Police say the robbery and assault of a 78-year-old Toledo man by six juveniles were not racially motivated and his account of what happened might have been exaggerated.
On Thursday, Toledo police Capt. Wes Bombrys said investigators determined the crime involving Dallas Watts was not racially motivated. On Friday, police Sgt. Phil Toney agreed, adding, "After the investigation, it was revealed that the story told by Mr. Watts was somewhat exaggerated, although he was assaulted and robbed. His story as to how everything happened appears to be a little bit exaggerated.
" … It's causing issues here that shouldn't be here," Sergeant Toney said. "Let the police and courts do what they need to do and handle it. The people who robbed and assaulted Watts have been charged."
The teens, one white and five black according to police, ranged in age from 11 to 17. The 11-year-old and the 17-year-old were charged with robbery.
The story, which was first made public Tuesday, drew wide response from people across the country, many of whom believed all of the juveniles were black or demanded the race of the youths be part of the reporting.
"People should not be jumping to conclusions about what they think is going on," Sergeant Toney said. "They don't have all the facts and they really should step back and let the police do their job. That's one of the main problems, is people jump to support this or that, and they don't even have all the facts."
It is The Blade's policy not to include race in a crime-related story unless the incident is labeled, by police, as racially motivated or when describing an at-large suspect. It is also The Blade's policy not to identify juveniles by name unless they are charged with a felony offense such as murder.
Mr. Watts told police that he was walking home from an East Toledo gas station after buying a treat for his dogs when the six youths boxed him in and assaulted him after he made mention of Trayvon Martin, a 17-year-old who was shot dead by a Neighborhood Watch captain in Sanford, Fla., in February.
Mr. Watts said he was punched and then repeatedly kicked.
The stories given by the youths differ significantly from Mr. Watts' account.
Sergeant Toney said that, after the incident, the boys were "snatched up" so quickly there would not have been time for the youths to "get their story straight."
The youths told police -- with slight variations -- that Mr. Watts approached the boys and engaged them in conversation about their hooded sweatshirts and Trayvon Martin and allegedly used a racial slur.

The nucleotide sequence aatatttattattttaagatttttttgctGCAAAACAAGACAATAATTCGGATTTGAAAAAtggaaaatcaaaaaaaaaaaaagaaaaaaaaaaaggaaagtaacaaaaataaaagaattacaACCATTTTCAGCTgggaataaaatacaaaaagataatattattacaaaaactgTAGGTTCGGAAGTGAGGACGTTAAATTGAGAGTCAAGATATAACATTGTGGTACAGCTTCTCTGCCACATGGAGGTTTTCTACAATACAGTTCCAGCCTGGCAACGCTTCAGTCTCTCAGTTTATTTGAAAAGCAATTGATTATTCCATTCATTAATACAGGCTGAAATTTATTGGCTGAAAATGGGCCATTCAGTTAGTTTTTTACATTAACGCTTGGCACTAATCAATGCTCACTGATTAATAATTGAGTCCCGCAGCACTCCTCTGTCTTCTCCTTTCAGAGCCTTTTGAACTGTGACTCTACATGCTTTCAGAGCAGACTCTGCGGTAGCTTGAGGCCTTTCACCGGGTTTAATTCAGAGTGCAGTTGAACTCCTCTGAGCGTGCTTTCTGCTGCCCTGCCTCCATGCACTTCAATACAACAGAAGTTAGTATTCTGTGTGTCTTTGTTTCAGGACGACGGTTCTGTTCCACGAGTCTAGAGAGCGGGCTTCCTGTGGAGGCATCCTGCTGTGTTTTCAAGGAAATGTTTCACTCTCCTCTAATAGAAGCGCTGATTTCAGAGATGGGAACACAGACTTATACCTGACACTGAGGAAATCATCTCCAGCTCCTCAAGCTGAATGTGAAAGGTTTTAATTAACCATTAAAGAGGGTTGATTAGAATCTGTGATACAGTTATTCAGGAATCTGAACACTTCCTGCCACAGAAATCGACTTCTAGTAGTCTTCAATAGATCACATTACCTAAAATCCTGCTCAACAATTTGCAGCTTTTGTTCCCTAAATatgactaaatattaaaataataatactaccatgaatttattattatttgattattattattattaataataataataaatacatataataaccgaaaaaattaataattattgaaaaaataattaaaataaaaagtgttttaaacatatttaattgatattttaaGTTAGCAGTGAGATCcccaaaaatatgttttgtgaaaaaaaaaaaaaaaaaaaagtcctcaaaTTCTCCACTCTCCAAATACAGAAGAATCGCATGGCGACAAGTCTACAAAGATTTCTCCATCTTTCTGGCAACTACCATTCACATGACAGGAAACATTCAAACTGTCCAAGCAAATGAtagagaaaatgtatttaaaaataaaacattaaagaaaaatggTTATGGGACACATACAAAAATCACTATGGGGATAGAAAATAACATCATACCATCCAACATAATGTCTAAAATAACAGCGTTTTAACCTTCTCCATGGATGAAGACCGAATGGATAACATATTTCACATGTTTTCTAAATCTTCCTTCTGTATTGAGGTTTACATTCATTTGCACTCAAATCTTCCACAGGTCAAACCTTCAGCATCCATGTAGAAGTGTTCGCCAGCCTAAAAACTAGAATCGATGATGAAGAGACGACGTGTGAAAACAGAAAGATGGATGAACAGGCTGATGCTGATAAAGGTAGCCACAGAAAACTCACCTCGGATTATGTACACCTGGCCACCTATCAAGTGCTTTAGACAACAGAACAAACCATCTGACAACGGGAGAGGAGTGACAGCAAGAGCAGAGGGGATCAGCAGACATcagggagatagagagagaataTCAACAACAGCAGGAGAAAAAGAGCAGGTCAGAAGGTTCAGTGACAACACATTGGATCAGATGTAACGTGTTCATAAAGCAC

One of the boys allegedly told the man to "keep walking" and another slapped Mr. Watts, causing him to fall.
One of the boys took the pork rinds that Mr. Watts had purchased, and the youths fled.
"Somewhere in the middle the truth is there," Sergeant Toney said.
Two youths were charged with robbery after the incident and on Monday were ordered to be held at the Lucas County Juvenile Justice Center.
Mr. Watts did not go to the hospital after the alleged assault, Sergeant Toney said.
Mr. Watts said Friday he did not seek medical attention but said it was because he could not afford it.
When asked to comment on authorities' assertion that he might have exaggerated the incident, Mr. Watts stuck to his story.
"If they want to say it didn't happen, then fine," Mr. Watts said. "Nothing happened. They didn't hit me, they didn't kick me, they didn't rob me. Nothing happened. It's in the Twilight Zone."
A mother of one of the youths said, "Everybody in Toledo is on a witch hunt for these boys," and said that she fears people will try to retaliate against her son and the other boys.
"We want the truth to come out and for this to end," she said. "Enough damage has been done to this community and we need to move on. We don't want any more problems. We don't want to see anyone rally on either side. … We just want it to stop."
Contact Taylor Dungjen at: email@example.com, 419-724-6054, or on Twitter @tdungjen_Blade.